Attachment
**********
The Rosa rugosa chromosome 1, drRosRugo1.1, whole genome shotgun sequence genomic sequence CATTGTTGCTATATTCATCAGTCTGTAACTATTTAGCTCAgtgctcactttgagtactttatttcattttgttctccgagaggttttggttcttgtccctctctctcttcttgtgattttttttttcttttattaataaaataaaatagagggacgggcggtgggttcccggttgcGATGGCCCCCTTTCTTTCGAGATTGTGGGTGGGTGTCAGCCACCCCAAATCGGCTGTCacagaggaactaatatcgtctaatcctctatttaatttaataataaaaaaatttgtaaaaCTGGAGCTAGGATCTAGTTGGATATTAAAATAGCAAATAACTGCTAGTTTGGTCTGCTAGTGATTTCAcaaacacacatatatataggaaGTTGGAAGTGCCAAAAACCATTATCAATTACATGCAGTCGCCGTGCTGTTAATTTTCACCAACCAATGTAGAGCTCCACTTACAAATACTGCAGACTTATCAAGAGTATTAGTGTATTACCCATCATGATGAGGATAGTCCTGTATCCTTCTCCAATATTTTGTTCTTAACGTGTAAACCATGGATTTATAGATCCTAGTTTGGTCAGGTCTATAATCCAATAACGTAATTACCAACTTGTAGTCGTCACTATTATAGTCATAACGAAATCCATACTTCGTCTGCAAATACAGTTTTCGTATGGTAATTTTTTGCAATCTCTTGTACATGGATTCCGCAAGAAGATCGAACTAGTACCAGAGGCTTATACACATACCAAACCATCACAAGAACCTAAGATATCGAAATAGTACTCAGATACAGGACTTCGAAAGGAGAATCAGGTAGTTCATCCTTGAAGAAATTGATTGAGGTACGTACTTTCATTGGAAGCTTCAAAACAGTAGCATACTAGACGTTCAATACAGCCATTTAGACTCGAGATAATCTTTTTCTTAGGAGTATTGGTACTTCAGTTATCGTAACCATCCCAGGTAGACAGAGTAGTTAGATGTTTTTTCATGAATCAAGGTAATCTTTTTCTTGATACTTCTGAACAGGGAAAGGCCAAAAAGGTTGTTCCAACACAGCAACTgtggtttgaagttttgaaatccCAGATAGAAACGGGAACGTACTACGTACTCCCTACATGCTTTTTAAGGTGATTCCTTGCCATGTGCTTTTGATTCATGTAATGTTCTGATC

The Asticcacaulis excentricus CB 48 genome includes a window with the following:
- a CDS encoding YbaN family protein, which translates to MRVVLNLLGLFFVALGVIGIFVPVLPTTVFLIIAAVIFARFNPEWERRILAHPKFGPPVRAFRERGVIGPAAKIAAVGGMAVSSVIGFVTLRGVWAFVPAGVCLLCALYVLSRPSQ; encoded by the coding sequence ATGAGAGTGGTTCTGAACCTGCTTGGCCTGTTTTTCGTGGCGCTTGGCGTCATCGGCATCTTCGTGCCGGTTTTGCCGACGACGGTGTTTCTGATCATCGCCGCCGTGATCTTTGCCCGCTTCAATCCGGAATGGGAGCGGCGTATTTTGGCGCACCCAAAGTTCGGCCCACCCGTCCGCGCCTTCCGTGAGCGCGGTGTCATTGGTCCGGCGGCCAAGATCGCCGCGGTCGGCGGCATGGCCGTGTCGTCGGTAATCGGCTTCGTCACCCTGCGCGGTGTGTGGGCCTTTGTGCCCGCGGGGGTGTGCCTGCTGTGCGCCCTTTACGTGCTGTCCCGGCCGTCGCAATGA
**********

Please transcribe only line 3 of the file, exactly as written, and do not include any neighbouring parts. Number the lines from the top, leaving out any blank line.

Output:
- a CDS encoding YbaN family protein, which translates to MRVVLNLLGLFFVALGVIGIFVPVLPTTVFLIIAAVIFARFNPEWERRILAHPKFGPPVRAFRERGVIGPAAKIAAVGGMAVSSVIGFVTLRGVWAFVPAGVCLLCALYVLSRPSQ; encoded by the coding sequence ATGAGAGTGGTTCTGAACCTGCTTGGCCTGTTTTTCGTGGCGCTTGGCGTCATCGGCATCTTCGTGCCGGTTTTGCCGACGACGGTGTTTCTGATCATCGCCGCCGTGATCTTTGCCCGCTTCAATCCGGAATGGGAGCGGCGTATTTTGGCGCACCCAAAGTTCGGCCCACCCGTCCGCGCCTTCCGTGAGCGCGGTGTCATTGGTCCGGCGGCCAAGATCGCCGCGGTCGGCGGCATGGCCGTGTCGTCGGTAATCGGCTTCGTCACCCTGCGCGGTGTGTGGGCCTTTGTGCCCGCGGGGGTGTGCCTGCTGTGCGCCCTTTACGTGCTGTCCCGGCCGTCGCAATGA